nosync – turn off sync and O_DIRECT with LD_PRELOAD

nosync turns off a stack of amazing safety measures that ensure that you never lose data, even if your machine crashes or loses power.

Sometimes you need speed and not safety. Sometimes, safety concerns can cause what you are doing to fail, because it goes too slowly. For days like that, this software will throw safety out of the window. Run it, and pray that you do not lose power or crash. Disclaimer: this software will eat your data. Beyond that there are no guarantees.


d176cc82232fb3b26a285f0a131de4cb nosync-0.1.tar.gz

Taking nosync for a spin

This is normal behaviour – sync sync()’s:

$ strace sync 2>&1 | grep sync
execve("/bin/sync", ["sync"], [/* 40 vars */]) = 0
sync()                                  = 0

This is what happens with nosync – sync doesn’t sync():

$ nosync strace sync 2>&1 | grep sync
execve("/bin/sync", ["sync"], [/* 39 vars */]) = 0
open("/usr/local/bin/", O_RDONLY) = 3

Wehn is speed betetr tahn sfeaty?

When you are restoring a huge mysql database, you will find that it can take not minutes, but hours and days to get it handled. A lot of the wait time is spent making sure that at every moment of every step, absolutely everything is in sync. But you don’t care. If it’s not all restored, the job is not done. It only has to be in sync at the end. On days like this, you don’t need safety in the event of unexpected power loss: you need raw SPEED. You are already doing a restore on another computer with all the safety measures in place, in case this one doesn’t work out, of course. However, if this one finishes first, then it’s the one we’re going to use, because we need the system up!

To get some decent speed, you need to disable all the safety features of mysql that insist that data must really properly get onto the disk, and it should get onto the disk in the correct order.

Database engines strive towards ACID compliance, but this is not an entirely appropriate goal for days when you need to restore from backup and nothing is happening until that restore from backup completes:

  1. Atomicity: no, we don’t care if these transactions get mixed up. It’s a dump, for crying out loud – there are no inter-dependencies. As far as the sysadmin is concerned the whole backup restore is one transaction, but the engine likes to think that transactions will be rolled back, so keeping them in suspense for all those GBytes is not going to work.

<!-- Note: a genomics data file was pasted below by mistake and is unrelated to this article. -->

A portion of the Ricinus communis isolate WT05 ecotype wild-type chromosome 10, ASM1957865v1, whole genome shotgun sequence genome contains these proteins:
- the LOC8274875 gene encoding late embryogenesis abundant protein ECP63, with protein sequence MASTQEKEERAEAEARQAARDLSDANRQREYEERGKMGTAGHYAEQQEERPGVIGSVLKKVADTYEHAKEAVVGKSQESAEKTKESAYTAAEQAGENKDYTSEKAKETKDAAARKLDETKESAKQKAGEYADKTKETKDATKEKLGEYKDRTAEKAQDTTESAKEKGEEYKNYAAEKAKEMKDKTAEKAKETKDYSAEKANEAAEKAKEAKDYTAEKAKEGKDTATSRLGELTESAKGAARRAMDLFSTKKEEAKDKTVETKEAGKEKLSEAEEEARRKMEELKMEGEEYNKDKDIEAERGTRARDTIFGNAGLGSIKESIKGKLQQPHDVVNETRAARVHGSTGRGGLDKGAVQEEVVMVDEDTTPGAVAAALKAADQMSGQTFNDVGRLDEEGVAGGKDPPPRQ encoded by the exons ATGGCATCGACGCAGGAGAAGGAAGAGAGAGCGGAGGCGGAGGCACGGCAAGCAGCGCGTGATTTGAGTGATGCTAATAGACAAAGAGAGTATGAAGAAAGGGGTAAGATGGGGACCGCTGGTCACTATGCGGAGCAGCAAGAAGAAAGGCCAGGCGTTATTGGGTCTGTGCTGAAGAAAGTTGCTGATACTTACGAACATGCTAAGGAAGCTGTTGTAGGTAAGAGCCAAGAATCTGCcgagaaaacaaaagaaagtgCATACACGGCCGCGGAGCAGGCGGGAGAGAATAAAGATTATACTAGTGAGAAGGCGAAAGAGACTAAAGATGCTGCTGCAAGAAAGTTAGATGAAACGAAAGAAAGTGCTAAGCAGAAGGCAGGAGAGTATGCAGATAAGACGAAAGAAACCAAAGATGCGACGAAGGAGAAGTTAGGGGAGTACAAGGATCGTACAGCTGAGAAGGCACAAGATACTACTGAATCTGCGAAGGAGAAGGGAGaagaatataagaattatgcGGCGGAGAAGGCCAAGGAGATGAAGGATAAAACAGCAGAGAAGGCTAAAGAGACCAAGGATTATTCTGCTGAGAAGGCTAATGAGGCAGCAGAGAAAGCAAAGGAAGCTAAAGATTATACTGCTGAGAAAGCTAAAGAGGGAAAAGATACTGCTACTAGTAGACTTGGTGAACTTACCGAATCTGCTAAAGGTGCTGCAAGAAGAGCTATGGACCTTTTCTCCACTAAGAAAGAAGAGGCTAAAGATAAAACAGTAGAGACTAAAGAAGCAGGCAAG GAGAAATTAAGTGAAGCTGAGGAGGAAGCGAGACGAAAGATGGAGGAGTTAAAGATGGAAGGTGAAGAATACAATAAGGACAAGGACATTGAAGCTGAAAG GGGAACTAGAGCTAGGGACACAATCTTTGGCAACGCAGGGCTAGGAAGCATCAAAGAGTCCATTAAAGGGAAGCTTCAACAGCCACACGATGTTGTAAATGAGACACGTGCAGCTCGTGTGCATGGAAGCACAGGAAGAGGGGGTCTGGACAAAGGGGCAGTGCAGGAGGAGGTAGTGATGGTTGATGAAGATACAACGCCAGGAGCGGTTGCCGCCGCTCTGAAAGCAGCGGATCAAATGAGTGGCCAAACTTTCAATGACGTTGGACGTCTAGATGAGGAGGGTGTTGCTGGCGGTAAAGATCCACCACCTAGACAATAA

2. Consistency: we can wait for this – as long as it is consistent at the end, we are happy. Wild oscillations in the practical consistency won’t bother us at all as long as we get the data into the system.
  3. Isolation: the system is off-line while we wait for this restore. There is nothing to interact with!
  4. Durability: we want it to be durable from the moment we switch over. Before that we are prepared to start again.

You can change to “occasional sync” with this configuration setting:

innodb_flush_method = O_DSYNC

But we need it to be simpler, better and faster than that (or just faster).

The solution of the day is a LD_PRELOAD module that nerfs a few system calls that force writing to disk. The system calls that get all their sync-ness and O_DIRECT-ness nerfed away are:

  • sync
  • fsync
  • fdatasync
  • sync_file_range
  • open
  • open64
  • openat
  • openat64
  • fcntl(...,F_SETFL)

For all of these, the overridden function silently drops O_DIRECT and O_SYNC and says that it did nothing of the sort.


If you do this, it might not work if you are running upstart, which is default on current Ubuntu distributions:

/etc/init.d/mysql stop
nosync /etc/init.d/mysql start

This fails because init starts the process. It is not started by your shell script. Rather start mysql yourself like this, and happiness will follow:

/etc/init.d/mysql stop
nosync mysqld &

Actually, wait, happiness does not follow. This error follows in /var/log/syslog:

kernel: [   86.460368] type=1400 audit(1323365994.273:27): 
apparmor="DENIED" operation="open" parent=2607 
profile="/usr/sbin/mysqld" name="/usr/local/bin/" 
pid=2656 comm="mysqld" requested_mask="r" denied_mask="r" 
fsuid=0 ouid=0

So apparmor noticed that mysqld was loading something unusual, and stomped it. That’s not altogether bad. To make it happy, you have to edit /etc/apparmor.d/usr.sbin.mysqld and allow it to load the preload file:

  /usr/sbin/mysqld mr,
  /usr/local/bin/ mr,
  /usr/share/mysql/** r,


While looking around to see this page has become famous (it hasn’t), I found these similar efforts:

Leave a Reply

Your email address will not be published. Required fields are marked *